Why would you want to run drop bars? asked the bemused bloke in the car park. My usual response in such situations is to fabricate some barely plausible and totally fictitious answer and see how long I can get away with it for … which probably goes some way to proving that there’s no such thing as a stupid question, only stupid answers. However, I’d just left my sarcastic disposition with the girl at the till in the cafe, so feeling a little more generous than normal, I answered his question.
They’re off-road drops, they aren’t like your usual drop bars, generally these are much wider and have a far shallower drop. See how the ends flare out? … waving at handlebars with half a mug of tea.
Don’t you get back ache?
No, they’re set way higher than you would on a road or cx bike.
How do you brake?
By pulling the brake levers.
No, I didn’t mean that. I meant how do you brake with the levers down there … pointing at levers down there.
Well, the brake levers are set so I can reach them when my hands are on the drops.
So don’t you get back ache?
Sorry, I thought I’d explained that. The bars are set so the height of the drop is in a similar position to the height a flat bar would be.
Why don’t you run flat bars then?
Because then they wouldn’t be drops, these give you plenty of hand position options … picture a man moving his hands all round some handlebars while biting his tongue.
So you ride this thing off-road then?
Bet it’s shit.
If you think that drops have no place clamped in the stem of a mountain bike, then I’m not going to waste any time trying to convince you otherwise … it would be a futile exercise for all parties, so you might as well stop reading now. However, if you’re intrigued by the idea and can see some potential merit or are already a ‘user’, you may find the next few paragraphs of interest.
Although the number of ‘off-road’ drop bars is fairly small, there are options. The On-One Midge bar certainly wasn’t the first but it became and for a long time remained the choice for many and for some, still is. It isn’t without it’s issues, I like many others find the hooks a little too short but when you consider the price, it’s a great bar.
The WTB Dirt Drop and the Ragley Luxy are both personal favourites but went out of production, although the Dirt Drop is now available again and I believe a re-named / re-badged Luxy is on the cards sometime.
When the Salsa Woodchipper appeared a few years ago it ticked a lot of boxes, decent width, nice shape but unfortunately, it’s not exactly cheap, particularly if you weren’t already a convert and just fancied a dabble. There are other bars out there too but generally they’re not that easy to find or are very similar to one of the above … perhaps there’s room for another bar that incorporates the good bits from all the others?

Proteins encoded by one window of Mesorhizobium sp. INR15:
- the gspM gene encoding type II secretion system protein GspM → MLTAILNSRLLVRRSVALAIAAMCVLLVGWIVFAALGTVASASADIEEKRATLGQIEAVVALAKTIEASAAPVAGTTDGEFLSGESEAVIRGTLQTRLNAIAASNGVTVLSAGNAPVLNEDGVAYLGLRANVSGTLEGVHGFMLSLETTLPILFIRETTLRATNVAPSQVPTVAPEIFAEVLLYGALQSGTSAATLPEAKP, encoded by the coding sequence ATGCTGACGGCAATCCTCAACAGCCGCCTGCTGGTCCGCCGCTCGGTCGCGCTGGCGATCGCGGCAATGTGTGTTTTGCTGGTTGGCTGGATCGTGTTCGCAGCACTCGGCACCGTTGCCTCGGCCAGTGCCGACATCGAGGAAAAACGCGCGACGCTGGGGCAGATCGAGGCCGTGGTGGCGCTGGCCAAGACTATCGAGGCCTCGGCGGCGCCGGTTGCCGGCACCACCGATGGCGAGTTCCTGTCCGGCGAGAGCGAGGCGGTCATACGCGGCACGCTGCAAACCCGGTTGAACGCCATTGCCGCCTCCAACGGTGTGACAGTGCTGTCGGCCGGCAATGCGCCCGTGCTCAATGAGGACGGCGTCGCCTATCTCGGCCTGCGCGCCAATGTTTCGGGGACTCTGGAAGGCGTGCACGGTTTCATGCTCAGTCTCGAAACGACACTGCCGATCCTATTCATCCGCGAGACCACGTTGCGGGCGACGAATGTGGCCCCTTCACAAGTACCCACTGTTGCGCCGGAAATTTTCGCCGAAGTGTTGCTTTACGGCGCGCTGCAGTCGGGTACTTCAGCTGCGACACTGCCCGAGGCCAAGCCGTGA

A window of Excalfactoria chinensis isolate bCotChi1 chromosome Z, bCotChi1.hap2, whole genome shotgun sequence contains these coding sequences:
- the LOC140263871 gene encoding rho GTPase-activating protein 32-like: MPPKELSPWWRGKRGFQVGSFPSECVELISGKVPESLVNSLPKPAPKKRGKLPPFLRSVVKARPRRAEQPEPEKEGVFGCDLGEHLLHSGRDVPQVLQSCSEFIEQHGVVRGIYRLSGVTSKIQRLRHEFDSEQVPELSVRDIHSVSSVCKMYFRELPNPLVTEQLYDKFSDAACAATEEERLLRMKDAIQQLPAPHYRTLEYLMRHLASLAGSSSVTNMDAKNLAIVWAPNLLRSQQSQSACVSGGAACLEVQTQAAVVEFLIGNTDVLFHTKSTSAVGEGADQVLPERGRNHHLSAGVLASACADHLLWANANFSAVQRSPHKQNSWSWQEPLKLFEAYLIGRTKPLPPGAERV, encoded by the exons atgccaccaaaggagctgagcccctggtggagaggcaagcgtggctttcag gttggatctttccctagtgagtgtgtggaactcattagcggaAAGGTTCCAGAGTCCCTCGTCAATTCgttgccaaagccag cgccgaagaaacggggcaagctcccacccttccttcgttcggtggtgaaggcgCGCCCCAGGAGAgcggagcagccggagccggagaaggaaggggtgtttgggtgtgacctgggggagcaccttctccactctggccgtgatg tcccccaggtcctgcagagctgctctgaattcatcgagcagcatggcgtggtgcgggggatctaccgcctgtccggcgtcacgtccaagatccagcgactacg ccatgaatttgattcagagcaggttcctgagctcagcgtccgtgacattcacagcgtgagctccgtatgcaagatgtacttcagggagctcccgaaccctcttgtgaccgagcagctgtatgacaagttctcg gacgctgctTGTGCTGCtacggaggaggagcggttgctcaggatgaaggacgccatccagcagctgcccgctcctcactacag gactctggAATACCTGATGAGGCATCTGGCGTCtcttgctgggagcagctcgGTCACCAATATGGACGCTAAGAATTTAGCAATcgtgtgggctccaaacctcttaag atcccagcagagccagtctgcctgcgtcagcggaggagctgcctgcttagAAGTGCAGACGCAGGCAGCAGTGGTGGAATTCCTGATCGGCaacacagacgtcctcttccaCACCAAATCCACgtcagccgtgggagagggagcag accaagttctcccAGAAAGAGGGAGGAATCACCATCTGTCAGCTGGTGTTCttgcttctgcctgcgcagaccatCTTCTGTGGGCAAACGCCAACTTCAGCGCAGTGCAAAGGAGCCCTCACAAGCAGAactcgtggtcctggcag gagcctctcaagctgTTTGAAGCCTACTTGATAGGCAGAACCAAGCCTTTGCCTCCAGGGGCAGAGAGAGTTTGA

Step forward the imaginatively and rather oddly named ‘Digest’ bar from Genetic. It shares traits with a few of the other off-road offerings but luckily, those design features are good ones. It’s only available in 31.8mm clamp flavour but does come in a choice of widths. The width is measured at the centre of the bar at the front of the drop, pretty much where your brake levers go, you’ll need to decide between 480mm and 440mm … however, these days we’re all well aware that there’s a direct correlation between bar width and penis size, so I can’t think why you’d want to choose the narrower of the two sizes, although you may have your reasons.
As you can see in the picture above, there’s a good amount of flare resulting in a very usable overall width. The drop starts quite late along the top, which leaves plenty of room for lights, gps and squeaky horns … it also means that a decent sized dry bag should fit easily between the drops.
A total drop of 110mm and reach of 76mm brings it well in-line with other ‘dirt drops’ and coupled with the 21 degree flare distinguishes it as a bar for trails rather than tarmac. Those who enjoy removing pieces of skin from their knees will be relieved to know that the Digest is bar-end shifter compatible and a cable indent at the top of the drop extending across the first couple of inches of the top, should help you produce a beautiful smooth finish when taping time arrives.
At a penny under forty quid, it’s still not a ‘cheap’ bar but it is significantly cheaper than the Woodchipper … which at this point in time is probably its closest rival.
Available from Keep Pedalling and across the internet.